The know the deal, too many songs to cover them all in detail so some will merely evaluated less. We begin this track list with a skit titled 'Wake Up Mr. West' that continues the college theme of the previous album. It's a pretty funny skit and a nice addition. The opening track however 'Heard 'Em Say' is a strong opener. It carries on the same themes found on the college dropout, such as the injustices of black people in America, the hood and that theme of doubt and being told that he couldn't make it as a rapper - he was just a producer. The base line is crazy while the piano in the instrumental is very nice and Adam Lavigne's hook is beautiful, with hints of sadness behind each work in the emotional hook. Following that is a classic and one of Kanye West's best ever songs - the triumphant 'Touch the Sky'! Firstly the sample of 'Move On Up' by Curtis Mayfield is incredible because it's already a solid beat, but Ye speeds it up and it sounds even better. The subject matter focuses on Ye finally making it and being successful (touching the sky). You can't help but feel happy when hearing it, listening to the story of an underdog who made it - especially when he went on to become one of the biggest and most successful artists of all time. Lupe Fiasco hops on verse 3 and delivers some very clever lines, "But I still feel possessed as a gun charge//Come as correct as a porn star". Not to mention how catchy the hook of it is and the great mood it puts you in. From one classic to another, we all know 'Gold Digger' featuring Jamie Foxx, so to quickly mention the track it's a fun song about gold diggers, using a nice sample and including some funny lines "Eighteen years, eighteen years//And on the 18th birthday, he found out it wasn't his". We then get 'Skit #1' which is one of four skits about a broke fraternity at college (used to prove a point), and they too are a funny addition to the track list.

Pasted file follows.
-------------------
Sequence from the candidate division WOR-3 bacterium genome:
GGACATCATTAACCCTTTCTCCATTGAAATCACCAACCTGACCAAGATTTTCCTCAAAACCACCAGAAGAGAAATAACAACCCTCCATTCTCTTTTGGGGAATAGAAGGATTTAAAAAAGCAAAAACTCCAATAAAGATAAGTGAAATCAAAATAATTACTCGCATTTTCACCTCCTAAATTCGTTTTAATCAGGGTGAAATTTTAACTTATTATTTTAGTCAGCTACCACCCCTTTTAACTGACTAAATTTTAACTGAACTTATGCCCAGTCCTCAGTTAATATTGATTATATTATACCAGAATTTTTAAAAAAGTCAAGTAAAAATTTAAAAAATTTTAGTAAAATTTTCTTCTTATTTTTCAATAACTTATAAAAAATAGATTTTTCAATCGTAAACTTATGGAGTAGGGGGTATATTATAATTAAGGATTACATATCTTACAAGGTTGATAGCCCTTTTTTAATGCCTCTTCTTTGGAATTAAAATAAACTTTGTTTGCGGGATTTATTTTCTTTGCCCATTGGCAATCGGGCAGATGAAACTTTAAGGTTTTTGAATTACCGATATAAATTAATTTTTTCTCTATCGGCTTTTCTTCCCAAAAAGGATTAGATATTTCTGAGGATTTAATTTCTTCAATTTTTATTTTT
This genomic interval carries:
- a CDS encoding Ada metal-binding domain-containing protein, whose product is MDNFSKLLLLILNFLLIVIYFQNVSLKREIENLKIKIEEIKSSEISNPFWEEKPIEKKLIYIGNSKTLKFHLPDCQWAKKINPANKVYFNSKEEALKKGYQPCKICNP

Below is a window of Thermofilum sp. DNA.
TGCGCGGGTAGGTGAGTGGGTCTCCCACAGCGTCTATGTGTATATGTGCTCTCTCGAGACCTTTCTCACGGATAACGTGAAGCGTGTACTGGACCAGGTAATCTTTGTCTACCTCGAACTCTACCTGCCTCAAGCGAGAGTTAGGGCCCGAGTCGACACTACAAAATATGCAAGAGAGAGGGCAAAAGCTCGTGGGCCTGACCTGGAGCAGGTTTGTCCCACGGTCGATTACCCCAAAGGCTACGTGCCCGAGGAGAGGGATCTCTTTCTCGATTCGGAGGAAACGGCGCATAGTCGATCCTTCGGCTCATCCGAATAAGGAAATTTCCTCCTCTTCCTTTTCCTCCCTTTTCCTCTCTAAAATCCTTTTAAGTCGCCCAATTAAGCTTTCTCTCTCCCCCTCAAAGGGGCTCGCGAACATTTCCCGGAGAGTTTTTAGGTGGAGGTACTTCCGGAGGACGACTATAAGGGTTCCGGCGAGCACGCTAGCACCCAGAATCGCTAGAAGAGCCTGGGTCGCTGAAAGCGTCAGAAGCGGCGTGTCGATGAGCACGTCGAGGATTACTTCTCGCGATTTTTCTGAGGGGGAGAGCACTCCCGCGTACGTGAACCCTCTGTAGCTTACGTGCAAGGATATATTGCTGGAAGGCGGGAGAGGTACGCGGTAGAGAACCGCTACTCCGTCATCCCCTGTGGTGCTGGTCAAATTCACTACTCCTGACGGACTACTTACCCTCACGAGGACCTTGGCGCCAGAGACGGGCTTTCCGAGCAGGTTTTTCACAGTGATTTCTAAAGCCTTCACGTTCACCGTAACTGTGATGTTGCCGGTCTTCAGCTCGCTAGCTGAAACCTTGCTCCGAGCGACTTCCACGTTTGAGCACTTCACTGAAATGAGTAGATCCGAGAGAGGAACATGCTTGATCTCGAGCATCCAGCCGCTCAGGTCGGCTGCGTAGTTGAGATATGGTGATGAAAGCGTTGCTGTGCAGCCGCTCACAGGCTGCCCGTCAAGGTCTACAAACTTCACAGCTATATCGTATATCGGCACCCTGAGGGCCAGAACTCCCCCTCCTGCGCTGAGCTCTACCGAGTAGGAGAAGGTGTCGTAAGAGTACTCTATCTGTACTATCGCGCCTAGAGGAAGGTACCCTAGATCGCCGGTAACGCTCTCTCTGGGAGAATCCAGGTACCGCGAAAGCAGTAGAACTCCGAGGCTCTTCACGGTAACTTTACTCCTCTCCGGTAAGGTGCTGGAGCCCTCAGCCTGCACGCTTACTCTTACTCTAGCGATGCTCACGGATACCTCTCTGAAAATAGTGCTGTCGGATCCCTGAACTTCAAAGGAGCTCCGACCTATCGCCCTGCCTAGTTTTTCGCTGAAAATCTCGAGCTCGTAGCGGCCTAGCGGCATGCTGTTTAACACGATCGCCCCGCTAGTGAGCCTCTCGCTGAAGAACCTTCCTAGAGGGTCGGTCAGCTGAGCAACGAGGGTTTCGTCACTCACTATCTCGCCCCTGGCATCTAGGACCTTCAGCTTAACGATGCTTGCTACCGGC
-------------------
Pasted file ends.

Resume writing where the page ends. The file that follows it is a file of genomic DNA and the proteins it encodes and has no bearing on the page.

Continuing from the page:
'Drive Slow' is an enjoyable track which uses it's ominous beat, soldier drums (that's what I like to call them) and jazz influence to complement verses from Paul Wall, GLC & Ye providing us with a solid verse from each of the artists. Common makes an appearance next on the track 'My Way Home', it's just a Common verse which is pretty solid but overall not really a memorable part of the album. After a great run, we hit a track that probably won't make my favourites titled 'Crack Music'. It's not bad, in fact it is an enjoyable song with a nice beat focusing on the 1980's crack epidemic of America - I just don't have it as high up as I do the other songs we've already heard on this album. Also why does The Game have a feature credit for two lines? Next up is an emotional one titled 'Roses'. The song begins with Kanye's grandma in the hospital, thinks are looking bleak as Ye and his family visit for what to them may well be the last time. The beat is desperate, and gives Kanye the room to express his emotions on the track, while describing his family as metaphorically flowers that you leave at the hospital for someone. It has a happy ending as Kanye's grandma lives in the end! We get a nice Brandy feature on the triumphant 'Bring Me Down' which is esentially a big fuck you to the haters. The epic piano seems menacing, and Ye has some hard lines "Cause when I was barely livin', that's what kept me alive//Just the thought that maybe it could be better than what we at at this time", but what lets it down is it's only one verse and the verse isn't good enough to call it an amazing song. Ye provides us with a playful delivery and great sample on 'Addiction', as he talks about the addictions that come with fame such as sex, money and drugs. Again, it's an alright track and by no means do I dislike it - just don't think it's as good as some of the others on here.